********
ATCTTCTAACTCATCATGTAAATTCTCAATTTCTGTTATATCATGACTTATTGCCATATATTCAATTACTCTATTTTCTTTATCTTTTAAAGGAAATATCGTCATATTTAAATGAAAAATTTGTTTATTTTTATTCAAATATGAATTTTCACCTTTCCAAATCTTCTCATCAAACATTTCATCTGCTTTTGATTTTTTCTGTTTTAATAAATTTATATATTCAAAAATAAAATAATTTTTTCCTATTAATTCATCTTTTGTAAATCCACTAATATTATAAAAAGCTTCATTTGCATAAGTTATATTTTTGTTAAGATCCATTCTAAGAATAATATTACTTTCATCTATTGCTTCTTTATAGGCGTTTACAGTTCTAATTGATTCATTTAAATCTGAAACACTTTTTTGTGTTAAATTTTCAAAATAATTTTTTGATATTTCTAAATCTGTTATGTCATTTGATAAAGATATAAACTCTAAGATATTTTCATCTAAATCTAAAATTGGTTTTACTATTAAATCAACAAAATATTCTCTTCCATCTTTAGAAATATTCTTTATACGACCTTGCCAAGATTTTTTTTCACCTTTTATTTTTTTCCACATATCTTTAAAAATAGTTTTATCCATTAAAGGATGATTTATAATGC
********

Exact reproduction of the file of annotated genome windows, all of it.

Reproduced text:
ATCTTCTAACTCATCATGTAAATTCTCAATTTCTGTTATATCATGACTTATTGCCATATATTCAATTACTCTATTTTCTTTATCTTTTAAAGGAAATATCGTCATATTTAAATGAAAAATTTGTTTATTTTTATTCAAATATGAATTTTCACCTTTCCAAATCTTCTCATCAAACATTTCATCTGCTTTTGATTTTTTCTGTTTTAATAAATTTATATATTCAAAAATAAAATAATTTTTTCCTATTAATTCATCTTTTGTAAATCCACTAATATTATAAAAAGCTTCATTTGCATAAGTTATATTTTTGTTAAGATCCATTCTAAGAATAATATTACTTTCATCTATTGCTTCTTTATAGGCGTTTACAGTTCTAATTGATTCATTTAAATCTGAAACACTTTTTTGTGTTAAATTTTCAAAATAATTTTTTGATATTTCTAAATCTGTTATGTCATTTGATAAAGATATAAACTCTAAGATATTTTCATCTAAATCTAAAATTGGTTTTACTATTAAATCAACAAAATATTCTCTTCCATCTTTAGAAATATTCTTTATACGACCTTGCCAAGATTTTTTTTCACCTTTTATTTTTTTCCACATATCTTTAAAAATAGTTTTATCCATTAAAGGATGATTTATAATGC